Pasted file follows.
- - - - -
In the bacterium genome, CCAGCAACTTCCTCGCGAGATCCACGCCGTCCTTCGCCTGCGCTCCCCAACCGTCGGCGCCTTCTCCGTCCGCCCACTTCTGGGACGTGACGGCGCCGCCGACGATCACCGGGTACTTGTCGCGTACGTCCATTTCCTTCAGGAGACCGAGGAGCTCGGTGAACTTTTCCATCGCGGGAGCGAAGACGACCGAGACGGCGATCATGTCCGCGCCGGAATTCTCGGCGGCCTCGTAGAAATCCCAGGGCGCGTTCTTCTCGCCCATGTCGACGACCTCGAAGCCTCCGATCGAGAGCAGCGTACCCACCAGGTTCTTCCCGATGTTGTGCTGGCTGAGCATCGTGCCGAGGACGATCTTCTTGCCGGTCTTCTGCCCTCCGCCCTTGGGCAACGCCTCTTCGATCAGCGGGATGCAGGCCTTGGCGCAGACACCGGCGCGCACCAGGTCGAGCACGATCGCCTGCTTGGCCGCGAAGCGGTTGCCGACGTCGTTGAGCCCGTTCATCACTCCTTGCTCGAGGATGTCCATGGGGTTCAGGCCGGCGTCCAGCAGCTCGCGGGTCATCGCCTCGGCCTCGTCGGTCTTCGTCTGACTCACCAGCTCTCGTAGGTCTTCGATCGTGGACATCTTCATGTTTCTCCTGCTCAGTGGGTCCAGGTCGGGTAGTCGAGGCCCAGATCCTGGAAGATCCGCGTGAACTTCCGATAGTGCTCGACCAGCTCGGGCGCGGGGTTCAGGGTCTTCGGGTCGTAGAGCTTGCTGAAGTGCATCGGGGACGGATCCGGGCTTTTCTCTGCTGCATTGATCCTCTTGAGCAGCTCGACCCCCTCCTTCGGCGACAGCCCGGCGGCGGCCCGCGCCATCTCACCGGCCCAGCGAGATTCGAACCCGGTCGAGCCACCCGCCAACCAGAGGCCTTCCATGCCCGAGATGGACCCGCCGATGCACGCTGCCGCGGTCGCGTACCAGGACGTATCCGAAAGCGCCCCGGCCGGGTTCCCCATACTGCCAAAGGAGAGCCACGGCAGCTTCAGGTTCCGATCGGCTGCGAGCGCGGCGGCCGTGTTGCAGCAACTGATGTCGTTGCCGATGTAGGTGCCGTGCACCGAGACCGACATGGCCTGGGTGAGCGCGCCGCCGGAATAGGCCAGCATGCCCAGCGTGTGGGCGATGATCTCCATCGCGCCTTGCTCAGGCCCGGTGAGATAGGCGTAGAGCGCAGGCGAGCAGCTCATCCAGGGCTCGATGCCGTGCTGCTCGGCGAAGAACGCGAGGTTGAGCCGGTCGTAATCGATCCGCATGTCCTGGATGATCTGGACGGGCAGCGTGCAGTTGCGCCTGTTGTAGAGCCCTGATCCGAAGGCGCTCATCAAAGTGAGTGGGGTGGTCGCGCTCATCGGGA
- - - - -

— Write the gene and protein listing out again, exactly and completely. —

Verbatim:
In the bacterium genome, CCAGCAACTTCCTCGCGAGATCCACGCCGTCCTTCGCCTGCGCTCCCCAACCGTCGGCGCCTTCTCCGTCCGCCCACTTCTGGGACGTGACGGCGCCGCCGACGATCACCGGGTACTTGTCGCGTACGTCCATTTCCTTCAGGAGACCGAGGAGCTCGGTGAACTTTTCCATCGCGGGAGCGAAGACGACCGAGACGGCGATCATGTCCGCGCCGGAATTCTCGGCGGCCTCGTAGAAATCCCAGGGCGCGTTCTTCTCGCCCATGTCGACGACCTCGAAGCCTCCGATCGAGAGCAGCGTACCCACCAGGTTCTTCCCGATGTTGTGCTGGCTGAGCATCGTGCCGAGGACGATCTTCTTGCCGGTCTTCTGCCCTCCGCCCTTGGGCAACGCCTCTTCGATCAGCGGGATGCAGGCCTTGGCGCAGACACCGGCGCGCACCAGGTCGAGCACGATCGCCTGCTTGGCCGCGAAGCGGTTGCCGACGTCGTTGAGCCCGTTCATCACTCCTTGCTCGAGGATGTCCATGGGGTTCAGGCCGGCGTCCAGCAGCTCGCGGGTCATCGCCTCGGCCTCGTCGGTCTTCGTCTGACTCACCAGCTCTCGTAGGTCTTCGATCGTGGACATCTTCATGTTTCTCCTGCTCAGTGGGTCCAGGTCGGGTAGTCGAGGCCCAGATCCTGGAAGATCCGCGTGAACTTCCGATAGTGCTCGACCAGCTCGGGCGCGGGGTTCAGGGTCTTCGGGTCGTAGAGCTTGCTGAAGTGCATCGGGGACGGATCCGGGCTTTTCTCTGCTGCATTGATCCTCTTGAGCAGCTCGACCCCCTCCTTCGGCGACAGCCCGGCGGCGGCCCGCGCCATCTCACCGGCCCAGCGAGATTCGAACCCGGTCGAGCCACCCGCCAACCAGAGGCCTTCCATGCCCGAGATGGACCCGCCGATGCACGCTGCCGCGGTCGCGTACCAGGACGTATCCGAAAGCGCCCCGGCCGGGTTCCCCATACTGCCAAAGGAGAGCCACGGCAGCTTCAGGTTCCGATCGGCTGCGAGCGCGGCGGCCGTGTTGCAGCAACTGATGTCGTTGCCGATGTAGGTGCCGTGCACCGAGACCGACATGGCCTGGGTGAGCGCGCCGCCGGAATAGGCCAGCATGCCCAGCGTGTGGGCGATGATCTCCATCGCGCCTTGCTCAGGCCCGGTGAGATAGGCGTAGAGCGCAGGCGAGCAGCTCATCCAGGGCTCGATGCCGTGCTGCTCGGCGAAGAACGCGAGGTTGAGCCGGTCGTAATCGATCCGCATGTCCTGGATGATCTGGACGGGCAGCGTGCAGTTGCGCCTGTTGTAGAGCCCTGATCCGAAGGCGCTCATCAAAGTGAGTGGGGTGGTCGCGCTCATCGGGA